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tv   The Last Word With Lawrence O Donnell  MSNBC  February 23, 2016 7:00pm-8:01pm PST

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standoff between mill ant ranchers and their supporters at the bundy ranch in 2014. that was 2014. now this is the ted cruz campaign for president in this state and who knows, maybe it will win him the bundy vote. maybe it will win him some other votes. it might also be possibly hard to explain in other states that the armed militants is how he put together his campaign to the nomination. we'll see because that does it for us tonight and our team coverage starts right now from las vegas. do not move a muscle. he's the won the last two states. >> we won with everything. we won with women. we won with men.
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evangelicals, the military, tall people, short people, fat people, skinny people, just won. >> tonight he looks to nevada. >> if you want to beat donald trump you have go with the only campaign that has demonstrated we can beat donald trump. >> about 70% of the republicans want someone other than donald trump. >> can donald trump win nevada and extend his winning streak. >> we will win this election. >> i'm not going anywhere. >> all the way to the nomination. >> the gop nevada caucus, live from las vegas. good evening to you from the strip in las vegas and the headline is here we go again. it's not meant to express any fatigue, we may be looking at four straight record turn out in gop events and just to give you an idea of where we are, just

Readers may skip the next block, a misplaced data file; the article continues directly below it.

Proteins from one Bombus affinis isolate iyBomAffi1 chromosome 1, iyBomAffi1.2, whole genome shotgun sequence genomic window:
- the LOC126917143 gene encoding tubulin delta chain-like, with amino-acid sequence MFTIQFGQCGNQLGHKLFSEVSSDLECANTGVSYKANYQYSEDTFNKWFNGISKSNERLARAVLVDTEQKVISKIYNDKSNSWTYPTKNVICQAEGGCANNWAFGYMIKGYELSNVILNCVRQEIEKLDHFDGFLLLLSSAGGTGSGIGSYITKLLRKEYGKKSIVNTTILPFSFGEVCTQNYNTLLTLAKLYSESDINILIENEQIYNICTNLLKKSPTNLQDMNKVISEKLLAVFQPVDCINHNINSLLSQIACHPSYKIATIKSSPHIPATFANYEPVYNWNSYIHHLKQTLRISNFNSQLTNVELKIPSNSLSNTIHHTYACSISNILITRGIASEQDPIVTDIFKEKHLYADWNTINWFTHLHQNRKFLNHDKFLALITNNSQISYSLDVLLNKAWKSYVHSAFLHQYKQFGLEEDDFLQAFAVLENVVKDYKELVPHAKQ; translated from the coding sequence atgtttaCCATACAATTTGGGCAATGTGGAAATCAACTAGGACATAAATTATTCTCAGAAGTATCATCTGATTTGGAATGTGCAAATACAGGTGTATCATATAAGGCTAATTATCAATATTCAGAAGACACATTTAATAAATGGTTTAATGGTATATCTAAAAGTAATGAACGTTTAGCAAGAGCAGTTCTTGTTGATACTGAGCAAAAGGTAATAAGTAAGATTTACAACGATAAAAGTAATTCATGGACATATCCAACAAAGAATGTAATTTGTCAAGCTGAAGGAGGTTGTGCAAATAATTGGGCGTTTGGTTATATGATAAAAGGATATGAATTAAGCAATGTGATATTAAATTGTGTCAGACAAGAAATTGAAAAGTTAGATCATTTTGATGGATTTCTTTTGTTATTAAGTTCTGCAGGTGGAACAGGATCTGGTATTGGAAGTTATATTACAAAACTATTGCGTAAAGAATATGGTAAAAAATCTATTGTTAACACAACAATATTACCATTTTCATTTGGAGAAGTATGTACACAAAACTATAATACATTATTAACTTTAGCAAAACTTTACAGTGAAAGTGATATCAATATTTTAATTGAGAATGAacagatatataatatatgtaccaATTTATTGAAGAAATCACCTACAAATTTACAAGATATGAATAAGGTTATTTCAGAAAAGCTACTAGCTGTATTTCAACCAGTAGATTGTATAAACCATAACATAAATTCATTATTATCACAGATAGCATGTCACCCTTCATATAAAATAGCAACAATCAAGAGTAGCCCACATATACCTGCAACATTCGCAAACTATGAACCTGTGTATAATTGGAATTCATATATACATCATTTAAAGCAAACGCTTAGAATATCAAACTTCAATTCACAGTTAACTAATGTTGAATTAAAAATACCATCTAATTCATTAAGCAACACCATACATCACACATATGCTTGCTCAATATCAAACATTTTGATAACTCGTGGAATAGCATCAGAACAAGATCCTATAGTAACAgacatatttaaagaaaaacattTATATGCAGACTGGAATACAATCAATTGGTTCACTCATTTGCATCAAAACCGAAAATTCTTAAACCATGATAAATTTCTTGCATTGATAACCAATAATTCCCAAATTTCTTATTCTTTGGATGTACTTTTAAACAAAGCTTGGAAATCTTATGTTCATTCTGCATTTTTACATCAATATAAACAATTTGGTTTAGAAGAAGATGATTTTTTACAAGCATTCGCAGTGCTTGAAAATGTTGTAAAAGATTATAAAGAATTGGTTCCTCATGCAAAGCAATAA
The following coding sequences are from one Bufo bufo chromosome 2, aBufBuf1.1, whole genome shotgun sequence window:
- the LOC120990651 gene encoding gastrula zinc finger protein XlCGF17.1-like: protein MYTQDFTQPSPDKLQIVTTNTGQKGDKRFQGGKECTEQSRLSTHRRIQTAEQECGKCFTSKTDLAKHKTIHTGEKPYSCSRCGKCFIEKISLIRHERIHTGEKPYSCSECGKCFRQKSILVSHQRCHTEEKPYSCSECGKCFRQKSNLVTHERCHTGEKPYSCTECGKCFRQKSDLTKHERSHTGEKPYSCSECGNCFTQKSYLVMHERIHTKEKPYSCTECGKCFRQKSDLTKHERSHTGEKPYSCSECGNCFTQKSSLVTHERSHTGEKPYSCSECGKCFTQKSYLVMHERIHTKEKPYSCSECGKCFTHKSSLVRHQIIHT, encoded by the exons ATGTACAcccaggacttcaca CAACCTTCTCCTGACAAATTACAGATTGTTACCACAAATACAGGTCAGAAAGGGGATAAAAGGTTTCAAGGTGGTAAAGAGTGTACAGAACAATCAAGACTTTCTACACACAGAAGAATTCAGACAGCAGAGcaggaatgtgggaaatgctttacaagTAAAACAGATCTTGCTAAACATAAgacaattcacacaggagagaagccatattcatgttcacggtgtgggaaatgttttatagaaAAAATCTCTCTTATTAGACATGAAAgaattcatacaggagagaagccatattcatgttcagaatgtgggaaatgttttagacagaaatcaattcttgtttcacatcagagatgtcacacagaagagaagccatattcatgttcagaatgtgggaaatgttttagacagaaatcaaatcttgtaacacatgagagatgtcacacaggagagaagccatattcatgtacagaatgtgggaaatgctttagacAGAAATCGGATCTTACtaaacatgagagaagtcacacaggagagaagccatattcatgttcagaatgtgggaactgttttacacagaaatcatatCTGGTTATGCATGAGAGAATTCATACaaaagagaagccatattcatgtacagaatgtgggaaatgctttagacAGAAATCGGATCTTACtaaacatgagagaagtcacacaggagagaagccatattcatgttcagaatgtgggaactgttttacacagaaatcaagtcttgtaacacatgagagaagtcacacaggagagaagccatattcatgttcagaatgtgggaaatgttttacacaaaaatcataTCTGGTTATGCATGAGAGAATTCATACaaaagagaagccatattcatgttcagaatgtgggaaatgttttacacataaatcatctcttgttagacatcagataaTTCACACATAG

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about smack in the middle of the strip here in las vegas this is where men with names like iron mike and the champ have fought it out, republicans with big names are fighting it out tonight and something important to remember in las vegas, the trump name looms over this city not just physically, but physically. donald trump's name on the top of a tower at the end of the strip and about the business that is being carried out here tonight, rachel, last night on your broadcast you pointed this out, tonight on your broadcast you pointed this out, shall we say they have a spotty record of compiling the mathematics as a result of the caucuses here in nevada. >> and knowing what to do about it once they have done that. >> you want to get technical. >> so there's only been two nevada caucuses before. mitt romney won both of them. the first one, the ron paul